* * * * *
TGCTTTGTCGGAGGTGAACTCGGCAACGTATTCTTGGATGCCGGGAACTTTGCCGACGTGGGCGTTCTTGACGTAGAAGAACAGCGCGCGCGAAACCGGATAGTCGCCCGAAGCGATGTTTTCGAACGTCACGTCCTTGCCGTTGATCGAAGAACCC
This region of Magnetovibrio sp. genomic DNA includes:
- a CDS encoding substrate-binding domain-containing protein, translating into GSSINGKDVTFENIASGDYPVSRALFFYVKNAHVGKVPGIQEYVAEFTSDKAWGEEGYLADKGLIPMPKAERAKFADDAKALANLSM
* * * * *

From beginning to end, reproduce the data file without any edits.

TGCTTTGTCGGAGGTGAACTCGGCAACGTATTCTTGGATGCCGGGAACTTTGCCGACGTGGGCGTTCTTGACGTAGAAGAACAGCGCGCGCGAAACCGGATAGTCGCCCGAAGCGATGTTTTCGAACGTCACGTCCTTGCCGTTGATCGAAGAACCC
This region of Magnetovibrio sp. genomic DNA includes:
- a CDS encoding substrate-binding domain-containing protein, translating into GSSINGKDVTFENIASGDYPVSRALFFYVKNAHVGKVPGIQEYVAEFTSDKAWGEEGYLADKGLIPMPKAERAKFADDAKALANLSM